This Court held that it would not include the entire 45 acres as the denominator because approximately half of that land was developed before enactment of the WPA. However, this Court held that it would consider the remaining 24.6 acres as the denominator, rather than the six acres as urged by the plaintiffs. In Volkema, the entire 24.6 acres was of high value to the plaintiffs, and the land, [*14 when viewed as a whole, continued to have substantial value because It could still be developed for commercial purposes. Thus, this Court concluded that the plaintiffs had suffered no taking where a majority of the land could be developed for commercial purposes. Volkema, supra, p 74.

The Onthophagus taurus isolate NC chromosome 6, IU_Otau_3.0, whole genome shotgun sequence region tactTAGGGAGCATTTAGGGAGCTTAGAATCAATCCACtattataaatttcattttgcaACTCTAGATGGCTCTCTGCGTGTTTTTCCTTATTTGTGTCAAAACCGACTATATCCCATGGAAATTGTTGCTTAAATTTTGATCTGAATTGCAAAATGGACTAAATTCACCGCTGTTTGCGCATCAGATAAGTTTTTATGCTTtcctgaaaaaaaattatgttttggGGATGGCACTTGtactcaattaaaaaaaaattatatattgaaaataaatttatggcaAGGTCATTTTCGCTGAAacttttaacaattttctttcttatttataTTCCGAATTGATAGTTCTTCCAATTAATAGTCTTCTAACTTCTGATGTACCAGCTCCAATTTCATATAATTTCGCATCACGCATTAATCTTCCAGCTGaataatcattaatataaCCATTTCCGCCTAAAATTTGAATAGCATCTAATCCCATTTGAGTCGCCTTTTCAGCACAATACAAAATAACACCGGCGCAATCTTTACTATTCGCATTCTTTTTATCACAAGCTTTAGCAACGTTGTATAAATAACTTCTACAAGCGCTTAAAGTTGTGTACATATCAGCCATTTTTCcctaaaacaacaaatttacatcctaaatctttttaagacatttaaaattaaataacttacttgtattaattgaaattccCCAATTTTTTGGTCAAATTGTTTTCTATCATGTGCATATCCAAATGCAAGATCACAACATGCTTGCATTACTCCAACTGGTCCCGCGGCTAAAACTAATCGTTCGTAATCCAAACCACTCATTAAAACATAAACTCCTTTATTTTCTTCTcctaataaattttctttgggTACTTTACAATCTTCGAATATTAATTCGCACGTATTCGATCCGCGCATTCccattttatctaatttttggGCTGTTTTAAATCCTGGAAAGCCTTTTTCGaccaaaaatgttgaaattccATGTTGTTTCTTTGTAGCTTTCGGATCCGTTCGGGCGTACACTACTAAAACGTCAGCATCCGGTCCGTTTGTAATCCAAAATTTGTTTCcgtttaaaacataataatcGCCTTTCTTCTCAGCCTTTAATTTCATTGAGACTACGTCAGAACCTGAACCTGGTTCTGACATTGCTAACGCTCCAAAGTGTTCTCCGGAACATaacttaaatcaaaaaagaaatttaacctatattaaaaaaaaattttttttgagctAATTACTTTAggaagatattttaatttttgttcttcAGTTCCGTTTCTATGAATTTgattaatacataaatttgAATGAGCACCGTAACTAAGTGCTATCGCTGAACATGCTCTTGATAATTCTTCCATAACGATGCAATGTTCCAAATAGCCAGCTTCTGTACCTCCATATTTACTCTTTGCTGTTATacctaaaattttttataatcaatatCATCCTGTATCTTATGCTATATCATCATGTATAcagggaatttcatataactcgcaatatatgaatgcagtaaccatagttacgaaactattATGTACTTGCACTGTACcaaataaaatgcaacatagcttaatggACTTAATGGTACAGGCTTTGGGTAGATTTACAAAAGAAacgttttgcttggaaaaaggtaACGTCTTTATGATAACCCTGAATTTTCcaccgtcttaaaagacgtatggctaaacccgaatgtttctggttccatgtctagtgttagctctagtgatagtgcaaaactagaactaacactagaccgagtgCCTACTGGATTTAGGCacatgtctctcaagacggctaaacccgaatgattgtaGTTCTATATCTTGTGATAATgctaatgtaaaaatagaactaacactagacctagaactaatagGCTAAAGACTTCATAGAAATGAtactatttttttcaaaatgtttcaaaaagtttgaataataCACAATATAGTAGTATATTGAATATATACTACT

In the present case, the Court of Claims properly considered only the 55 acres of parcel 1. Parcels 2, 3, and 4 are zoned for residential purposes, while parcel 1 is zoned for commercial uses. parcel 3 was developed before plaintiffs first applied for the permit. parcels 2 and 4 are not developed. Because of the differences in zoning of the four parcels and the differences in ownership, we conclude that the Court of Claims' factual finding that the 55 acres should be considered as the denominator is not clearly erroneous.


Defendant next contends, however, that even in light of the regulation, there was no taking because the property retained significant value. The Court of Claims found that parcel 1, as regulated by the permit denial was essentially worthless as commercial real estate. This factual finding is not clearly erroneous based on the evidence presented at trial.